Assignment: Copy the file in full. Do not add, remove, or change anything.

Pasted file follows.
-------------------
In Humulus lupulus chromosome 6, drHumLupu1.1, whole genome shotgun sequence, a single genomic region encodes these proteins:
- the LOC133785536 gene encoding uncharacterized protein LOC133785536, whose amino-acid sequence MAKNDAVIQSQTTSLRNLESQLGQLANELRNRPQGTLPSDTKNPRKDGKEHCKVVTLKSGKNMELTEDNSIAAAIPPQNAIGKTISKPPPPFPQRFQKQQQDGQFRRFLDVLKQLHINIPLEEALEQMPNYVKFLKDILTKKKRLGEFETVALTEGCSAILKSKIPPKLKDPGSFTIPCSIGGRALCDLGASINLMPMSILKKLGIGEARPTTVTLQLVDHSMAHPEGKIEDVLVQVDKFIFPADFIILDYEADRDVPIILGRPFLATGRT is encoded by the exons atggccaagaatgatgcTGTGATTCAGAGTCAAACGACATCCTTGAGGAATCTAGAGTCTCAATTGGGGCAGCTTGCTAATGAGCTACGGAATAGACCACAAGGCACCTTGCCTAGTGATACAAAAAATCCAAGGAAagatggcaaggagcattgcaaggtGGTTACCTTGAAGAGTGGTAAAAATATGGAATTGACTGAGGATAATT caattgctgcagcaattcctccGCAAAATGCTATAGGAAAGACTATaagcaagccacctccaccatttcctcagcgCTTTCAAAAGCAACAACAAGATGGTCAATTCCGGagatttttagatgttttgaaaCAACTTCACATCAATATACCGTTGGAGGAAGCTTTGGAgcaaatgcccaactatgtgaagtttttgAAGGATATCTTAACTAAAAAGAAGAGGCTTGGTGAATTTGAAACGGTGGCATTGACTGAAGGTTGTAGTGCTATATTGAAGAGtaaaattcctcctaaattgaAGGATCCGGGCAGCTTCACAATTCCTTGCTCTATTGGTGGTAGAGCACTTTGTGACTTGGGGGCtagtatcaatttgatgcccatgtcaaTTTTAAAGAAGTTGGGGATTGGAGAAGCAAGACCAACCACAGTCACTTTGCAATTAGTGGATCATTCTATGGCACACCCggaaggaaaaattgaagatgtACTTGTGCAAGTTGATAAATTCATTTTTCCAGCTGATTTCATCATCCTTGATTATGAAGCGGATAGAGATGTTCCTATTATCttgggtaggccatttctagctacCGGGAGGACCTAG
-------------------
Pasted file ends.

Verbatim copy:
In Humulus lupulus chromosome 6, drHumLupu1.1, whole genome shotgun sequence, a single genomic region encodes these proteins:
- the LOC133785536 gene encoding uncharacterized protein LOC133785536, whose amino-acid sequence MAKNDAVIQSQTTSLRNLESQLGQLANELRNRPQGTLPSDTKNPRKDGKEHCKVVTLKSGKNMELTEDNSIAAAIPPQNAIGKTISKPPPPFPQRFQKQQQDGQFRRFLDVLKQLHINIPLEEALEQMPNYVKFLKDILTKKKRLGEFETVALTEGCSAILKSKIPPKLKDPGSFTIPCSIGGRALCDLGASINLMPMSILKKLGIGEARPTTVTLQLVDHSMAHPEGKIEDVLVQVDKFIFPADFIILDYEADRDVPIILGRPFLATGRT is encoded by the exons atggccaagaatgatgcTGTGATTCAGAGTCAAACGACATCCTTGAGGAATCTAGAGTCTCAATTGGGGCAGCTTGCTAATGAGCTACGGAATAGACCACAAGGCACCTTGCCTAGTGATACAAAAAATCCAAGGAAagatggcaaggagcattgcaaggtGGTTACCTTGAAGAGTGGTAAAAATATGGAATTGACTGAGGATAATT caattgctgcagcaattcctccGCAAAATGCTATAGGAAAGACTATaagcaagccacctccaccatttcctcagcgCTTTCAAAAGCAACAACAAGATGGTCAATTCCGGagatttttagatgttttgaaaCAACTTCACATCAATATACCGTTGGAGGAAGCTTTGGAgcaaatgcccaactatgtgaagtttttgAAGGATATCTTAACTAAAAAGAAGAGGCTTGGTGAATTTGAAACGGTGGCATTGACTGAAGGTTGTAGTGCTATATTGAAGAGtaaaattcctcctaaattgaAGGATCCGGGCAGCTTCACAATTCCTTGCTCTATTGGTGGTAGAGCACTTTGTGACTTGGGGGCtagtatcaatttgatgcccatgtcaaTTTTAAAGAAGTTGGGGATTGGAGAAGCAAGACCAACCACAGTCACTTTGCAATTAGTGGATCATTCTATGGCACACCCggaaggaaaaattgaagatgtACTTGTGCAAGTTGATAAATTCATTTTTCCAGCTGATTTCATCATCCTTGATTATGAAGCGGATAGAGATGTTCCTATTATCttgggtaggccatttctagctacCGGGAGGACCTAG